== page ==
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Re: flying fish
[Somebody bring this back towards dinosaurs or this is the last we'll
see of this thread... -- MR ]
Why should I settle for dignity when flaunting my ignorance can elicit
such good information? I love Paul Sparks' reply to my remarks!
I hadn't imagined they could glide up to 200 meters. Wow! His finding
them at least 20 feet off the water is important because it means their
launch speed was at least 11 meters per second, relative to the air.
In the North Atlantic, porpoises liked to jump through our bow wave with
lots of variations including synchronized swimming. I used to miss
meals watching them. They may have played an hour at a time, keeping up
with the ship while repeatedly circling for another turn in the bow
Their speed and stamina inspired me to say some predators could probably
keep pace with a flying fish, who couldn't glide faster than he had left
the water. A predator who continued on the course the prey had been on
at launch might be pretty close when the prey splashed down.
I said the advantage of jumping would seem marginal if the flight path
was predictable. That certainly doesn't imply extinction. The New York
Yankees are the world champions because of marginal advantages in most
games this year.
The Yankees wouldn't have done so well if they hadn't kept working on
skills and tactics to improve their odds. That's why I thought that if
flying fish could truly fly, they would turn.
The long glide, which I hadn't imagined, would be very advantageous,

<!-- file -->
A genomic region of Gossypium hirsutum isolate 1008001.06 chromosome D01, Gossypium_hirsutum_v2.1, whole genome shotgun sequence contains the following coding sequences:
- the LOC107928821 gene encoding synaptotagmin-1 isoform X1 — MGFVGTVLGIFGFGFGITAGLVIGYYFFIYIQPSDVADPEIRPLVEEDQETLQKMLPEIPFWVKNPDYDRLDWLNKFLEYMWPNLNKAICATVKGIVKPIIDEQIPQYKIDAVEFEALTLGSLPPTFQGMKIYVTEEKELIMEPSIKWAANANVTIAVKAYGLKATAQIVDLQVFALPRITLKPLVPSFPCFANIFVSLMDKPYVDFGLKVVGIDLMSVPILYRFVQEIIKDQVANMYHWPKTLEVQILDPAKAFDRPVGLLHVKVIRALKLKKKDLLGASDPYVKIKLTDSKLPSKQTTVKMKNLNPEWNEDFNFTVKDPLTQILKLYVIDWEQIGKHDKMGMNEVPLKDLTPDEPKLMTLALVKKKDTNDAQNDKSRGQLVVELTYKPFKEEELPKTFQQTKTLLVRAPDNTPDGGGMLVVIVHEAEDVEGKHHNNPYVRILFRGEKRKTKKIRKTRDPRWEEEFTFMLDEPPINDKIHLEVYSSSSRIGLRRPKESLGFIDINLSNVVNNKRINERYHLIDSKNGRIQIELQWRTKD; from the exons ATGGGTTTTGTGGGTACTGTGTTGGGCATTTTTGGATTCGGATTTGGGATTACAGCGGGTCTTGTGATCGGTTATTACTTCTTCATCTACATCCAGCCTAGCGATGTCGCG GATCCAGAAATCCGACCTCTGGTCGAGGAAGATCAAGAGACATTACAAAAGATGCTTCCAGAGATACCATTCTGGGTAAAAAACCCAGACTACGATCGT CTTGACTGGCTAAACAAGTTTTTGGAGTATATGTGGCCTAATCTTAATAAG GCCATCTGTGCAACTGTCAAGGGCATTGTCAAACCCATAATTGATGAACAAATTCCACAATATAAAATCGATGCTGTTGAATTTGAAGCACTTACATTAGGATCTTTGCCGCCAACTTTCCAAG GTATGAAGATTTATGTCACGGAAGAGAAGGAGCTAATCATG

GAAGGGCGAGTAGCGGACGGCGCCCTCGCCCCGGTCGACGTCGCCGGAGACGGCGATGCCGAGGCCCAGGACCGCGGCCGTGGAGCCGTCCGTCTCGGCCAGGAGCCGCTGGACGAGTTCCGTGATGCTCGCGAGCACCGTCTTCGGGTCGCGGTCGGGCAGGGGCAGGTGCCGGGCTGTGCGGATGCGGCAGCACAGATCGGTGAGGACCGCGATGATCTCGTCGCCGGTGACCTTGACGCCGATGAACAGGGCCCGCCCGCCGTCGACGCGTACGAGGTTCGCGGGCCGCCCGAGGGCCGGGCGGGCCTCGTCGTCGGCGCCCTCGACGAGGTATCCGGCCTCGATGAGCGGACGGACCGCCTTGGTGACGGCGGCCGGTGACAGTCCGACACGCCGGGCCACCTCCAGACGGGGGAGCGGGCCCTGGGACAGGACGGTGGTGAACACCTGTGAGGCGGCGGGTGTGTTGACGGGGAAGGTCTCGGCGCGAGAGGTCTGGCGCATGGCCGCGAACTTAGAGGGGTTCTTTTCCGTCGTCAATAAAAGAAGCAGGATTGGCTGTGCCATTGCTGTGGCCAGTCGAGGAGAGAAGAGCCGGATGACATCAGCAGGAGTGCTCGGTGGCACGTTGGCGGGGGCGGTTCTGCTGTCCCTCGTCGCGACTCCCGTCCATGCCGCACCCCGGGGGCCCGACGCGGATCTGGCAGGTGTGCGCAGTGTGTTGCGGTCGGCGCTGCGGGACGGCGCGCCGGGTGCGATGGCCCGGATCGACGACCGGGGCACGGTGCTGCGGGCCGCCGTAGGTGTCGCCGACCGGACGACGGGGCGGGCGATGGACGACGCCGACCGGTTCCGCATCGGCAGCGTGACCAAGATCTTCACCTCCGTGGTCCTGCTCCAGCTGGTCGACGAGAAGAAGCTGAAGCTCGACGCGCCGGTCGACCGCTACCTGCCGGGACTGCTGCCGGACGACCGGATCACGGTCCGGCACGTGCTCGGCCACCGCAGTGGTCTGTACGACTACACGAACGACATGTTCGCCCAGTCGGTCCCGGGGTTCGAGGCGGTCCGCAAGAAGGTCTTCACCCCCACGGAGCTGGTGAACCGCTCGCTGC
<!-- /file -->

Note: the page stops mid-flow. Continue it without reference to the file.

whether or not a predator could keep up. If the predator is off by 10
percent in speed and 10 degrees in direction, it will matter a lot more
in 200 meters than in 20 meters. Besides, on long glides, breezes will
affect the splashdown position.
Wayne Anderson said something that showed me the folly of my reasoning
about turning. He said any pilot knows you can trade altitude for a
Back before I got so responsible, I used to fly, thanks to friends who
owned planes and were enthusiastic enough to share. Turning required
lateral acceleration. I'd get that acceleration by tipping the wings so
that part of the lift would be lateral. I loved steep turns.
The lift required for a steep turn caused a lot of drag for engine
thrust to overcome. At low altitude, I was banking on the dual-magneto
engines not to falter. I guess that's why we called it banking.
At low altitude, a glider pilot will keep his turns very easy because he
can't afford much drag. That's what I overlooked about the flying
fish. If he produces any thrust, it's bound to be so slight that he
can't afford the drag of a hard turn. If he turns at all, it will be
Paul Sparks says he has seen flying fish flap, while Ray McAllister says
he has never seen it and doesn't think the fish has the muscles for it.
Maybe this disagreement is in the perception of what constitutes
flapping. Unlike a bird, a flying fish hits the air at cruising speed.
He wants only enough thrust to extend his glide until he has to plunge
in to resume breathing. The required flapping may be much subtler than
Paul Sparks and Ray McAllister agree that a flying fish gains enough
momentum to extend his glide about 15 feet by sculling with his caudal
the first time he touches down.
Why wouldn't he extend his glide 75 feet by touching down this way five
times? Perhaps this is not a way to gain momentum but a way to splash
without losing momentum. Getting nearby predators to dart toward a
decoy splash could greatly increase the life expectancy of a fish about
to plunge in.
I don't know if flying fish can produce thrust in the air, but it's a
fun question to ponder. Maybe some scientist found the answer long ago.
- Stephen Throop
"If I didn't have questionable knowledge, I wouldn't have much knowledge